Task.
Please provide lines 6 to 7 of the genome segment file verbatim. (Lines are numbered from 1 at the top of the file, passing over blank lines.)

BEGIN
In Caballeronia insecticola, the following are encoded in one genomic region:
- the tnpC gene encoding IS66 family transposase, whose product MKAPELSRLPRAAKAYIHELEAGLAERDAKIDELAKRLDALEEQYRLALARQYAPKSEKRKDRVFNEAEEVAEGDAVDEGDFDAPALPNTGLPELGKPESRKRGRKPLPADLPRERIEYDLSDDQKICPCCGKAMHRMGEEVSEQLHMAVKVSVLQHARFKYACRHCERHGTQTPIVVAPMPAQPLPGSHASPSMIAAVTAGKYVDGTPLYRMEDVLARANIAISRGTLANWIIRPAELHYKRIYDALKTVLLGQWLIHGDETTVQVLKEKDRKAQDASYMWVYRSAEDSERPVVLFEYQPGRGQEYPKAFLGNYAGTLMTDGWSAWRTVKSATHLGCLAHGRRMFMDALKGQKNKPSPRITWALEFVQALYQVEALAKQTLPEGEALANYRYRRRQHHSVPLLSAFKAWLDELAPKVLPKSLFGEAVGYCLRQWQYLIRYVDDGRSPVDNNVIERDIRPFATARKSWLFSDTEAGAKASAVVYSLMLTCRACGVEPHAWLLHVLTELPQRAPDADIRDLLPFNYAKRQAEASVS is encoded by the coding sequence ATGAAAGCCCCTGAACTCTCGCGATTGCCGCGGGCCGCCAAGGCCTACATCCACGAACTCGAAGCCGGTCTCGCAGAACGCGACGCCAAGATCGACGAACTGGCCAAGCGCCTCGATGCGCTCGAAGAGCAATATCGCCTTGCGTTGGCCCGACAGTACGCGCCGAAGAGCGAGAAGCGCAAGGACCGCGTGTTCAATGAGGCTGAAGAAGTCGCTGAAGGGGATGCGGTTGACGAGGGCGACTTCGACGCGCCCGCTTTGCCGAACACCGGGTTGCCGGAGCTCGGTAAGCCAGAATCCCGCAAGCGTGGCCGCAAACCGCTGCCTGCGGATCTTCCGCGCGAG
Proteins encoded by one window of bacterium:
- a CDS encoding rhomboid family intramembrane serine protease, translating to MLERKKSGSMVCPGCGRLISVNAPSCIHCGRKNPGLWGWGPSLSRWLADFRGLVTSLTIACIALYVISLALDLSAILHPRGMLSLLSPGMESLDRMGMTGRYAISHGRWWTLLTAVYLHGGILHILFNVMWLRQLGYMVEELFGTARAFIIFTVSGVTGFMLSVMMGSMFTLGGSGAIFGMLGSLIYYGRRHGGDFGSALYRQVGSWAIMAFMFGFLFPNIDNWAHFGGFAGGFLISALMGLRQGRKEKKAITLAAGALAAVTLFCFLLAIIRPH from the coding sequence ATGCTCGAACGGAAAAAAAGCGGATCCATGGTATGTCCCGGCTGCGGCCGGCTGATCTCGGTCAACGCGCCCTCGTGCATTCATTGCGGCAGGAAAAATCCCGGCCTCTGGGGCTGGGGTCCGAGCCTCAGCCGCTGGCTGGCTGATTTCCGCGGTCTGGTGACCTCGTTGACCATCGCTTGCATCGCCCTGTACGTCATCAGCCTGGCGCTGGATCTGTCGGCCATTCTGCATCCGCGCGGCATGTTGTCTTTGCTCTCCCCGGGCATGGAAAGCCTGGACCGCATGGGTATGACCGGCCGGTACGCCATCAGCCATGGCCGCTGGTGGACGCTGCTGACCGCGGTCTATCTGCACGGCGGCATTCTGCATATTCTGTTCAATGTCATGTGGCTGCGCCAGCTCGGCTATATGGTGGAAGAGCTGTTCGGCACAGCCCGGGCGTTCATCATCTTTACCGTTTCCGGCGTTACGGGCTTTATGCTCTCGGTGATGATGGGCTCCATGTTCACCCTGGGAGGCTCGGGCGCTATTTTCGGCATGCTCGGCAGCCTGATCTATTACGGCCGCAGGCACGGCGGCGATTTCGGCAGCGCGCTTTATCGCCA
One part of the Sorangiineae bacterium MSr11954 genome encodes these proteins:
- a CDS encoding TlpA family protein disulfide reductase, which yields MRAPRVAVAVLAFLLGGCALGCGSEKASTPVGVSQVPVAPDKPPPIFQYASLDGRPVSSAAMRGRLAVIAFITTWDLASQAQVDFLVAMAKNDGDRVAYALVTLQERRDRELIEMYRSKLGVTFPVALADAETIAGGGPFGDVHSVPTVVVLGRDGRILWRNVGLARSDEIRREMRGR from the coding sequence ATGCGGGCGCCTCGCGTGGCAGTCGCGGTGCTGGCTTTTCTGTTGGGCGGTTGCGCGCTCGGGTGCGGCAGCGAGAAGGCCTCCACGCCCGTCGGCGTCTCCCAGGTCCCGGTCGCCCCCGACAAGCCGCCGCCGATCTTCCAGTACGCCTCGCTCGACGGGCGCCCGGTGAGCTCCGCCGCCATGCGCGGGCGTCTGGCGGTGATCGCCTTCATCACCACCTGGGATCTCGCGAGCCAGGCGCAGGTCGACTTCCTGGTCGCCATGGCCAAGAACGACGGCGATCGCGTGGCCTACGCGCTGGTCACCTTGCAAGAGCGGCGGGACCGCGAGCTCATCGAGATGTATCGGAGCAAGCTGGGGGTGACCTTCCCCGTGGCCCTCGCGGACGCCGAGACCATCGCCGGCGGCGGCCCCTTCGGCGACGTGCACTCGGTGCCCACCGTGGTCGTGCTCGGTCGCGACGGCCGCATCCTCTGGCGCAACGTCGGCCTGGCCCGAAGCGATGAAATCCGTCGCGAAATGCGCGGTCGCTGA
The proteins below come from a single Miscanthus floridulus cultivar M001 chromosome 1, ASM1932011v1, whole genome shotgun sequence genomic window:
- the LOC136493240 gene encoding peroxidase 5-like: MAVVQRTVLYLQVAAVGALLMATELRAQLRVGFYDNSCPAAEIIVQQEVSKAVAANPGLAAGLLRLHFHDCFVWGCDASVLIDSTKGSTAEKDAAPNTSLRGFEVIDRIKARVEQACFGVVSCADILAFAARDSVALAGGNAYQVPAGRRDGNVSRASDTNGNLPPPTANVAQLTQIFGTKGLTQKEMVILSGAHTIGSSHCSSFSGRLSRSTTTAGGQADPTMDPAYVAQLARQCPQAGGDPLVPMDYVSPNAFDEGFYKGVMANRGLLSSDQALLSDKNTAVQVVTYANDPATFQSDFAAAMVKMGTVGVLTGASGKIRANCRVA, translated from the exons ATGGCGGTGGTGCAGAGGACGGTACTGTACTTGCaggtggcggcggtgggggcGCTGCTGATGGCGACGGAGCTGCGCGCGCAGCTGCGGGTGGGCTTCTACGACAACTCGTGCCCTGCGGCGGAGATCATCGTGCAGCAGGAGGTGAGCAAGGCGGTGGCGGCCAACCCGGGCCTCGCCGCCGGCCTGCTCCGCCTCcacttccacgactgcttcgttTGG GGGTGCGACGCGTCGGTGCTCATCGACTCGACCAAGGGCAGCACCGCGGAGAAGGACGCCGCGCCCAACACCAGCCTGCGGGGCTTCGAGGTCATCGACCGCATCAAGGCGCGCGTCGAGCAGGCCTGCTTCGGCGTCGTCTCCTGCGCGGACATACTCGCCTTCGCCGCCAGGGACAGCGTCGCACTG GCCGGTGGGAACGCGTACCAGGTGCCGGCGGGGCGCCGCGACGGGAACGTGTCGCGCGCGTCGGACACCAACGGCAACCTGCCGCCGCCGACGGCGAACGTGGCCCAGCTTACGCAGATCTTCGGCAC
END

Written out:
- a CDS encoding TlpA family protein disulfide reductase, which yields MRAPRVAVAVLAFLLGGCALGCGSEKASTPVGVSQVPVAPDKPPPIFQYASLDGRPVSSAAMRGRLAVIAFITTWDLASQAQVDFLVAMAKNDGDRVAYALVTLQERRDRELIEMYRSKLGVTFPVALADAETIAGGGPFGDVHSVPTVVVLGRDGRILWRNVGLARSDEIRREMRGR from the coding sequence ATGCGGGCGCCTCGCGTGGCAGTCGCGGTGCTGGCTTTTCTGTTGGGCGGTTGCGCGCTCGGGTGCGGCAGCGAGAAGGCCTCCACGCCCGTCGGCGTCTCCCAGGTCCCGGTCGCCCCCGACAAGCCGCCGCCGATCTTCCAGTACGCCTCGCTCGACGGGCGCCCGGTGAGCTCCGCCGCCATGCGCGGGCGTCTGGCGGTGATCGCCTTCATCACCACCTGGGATCTCGCGAGCCAGGCGCAGGTCGACTTCCTGGTCGCCATGGCCAAGAACGACGGCGATCGCGTGGCCTACGCGCTGGTCACCTTGCAAGAGCGGCGGGACCGCGAGCTCATCGAGATGTATCGGAGCAAGCTGGGGGTGACCTTCCCCGTGGCCCTCGCGGACGCCGAGACCATCGCCGGCGGCGGCCCCTTCGGCGACGTGCACTCGGTGCCCACCGTGGTCGTGCTCGGTCGCGACGGCCGCATCCTCTGGCGCAACGTCGGCCTGGCCCGAAGCGATGAAATCCGTCGCGAAATGCGCGGTCGCTGA
The proteins below come from a single Miscanthus floridulus cultivar M001 chromosome 1, ASM1932011v1, whole genome shotgun sequence genomic window: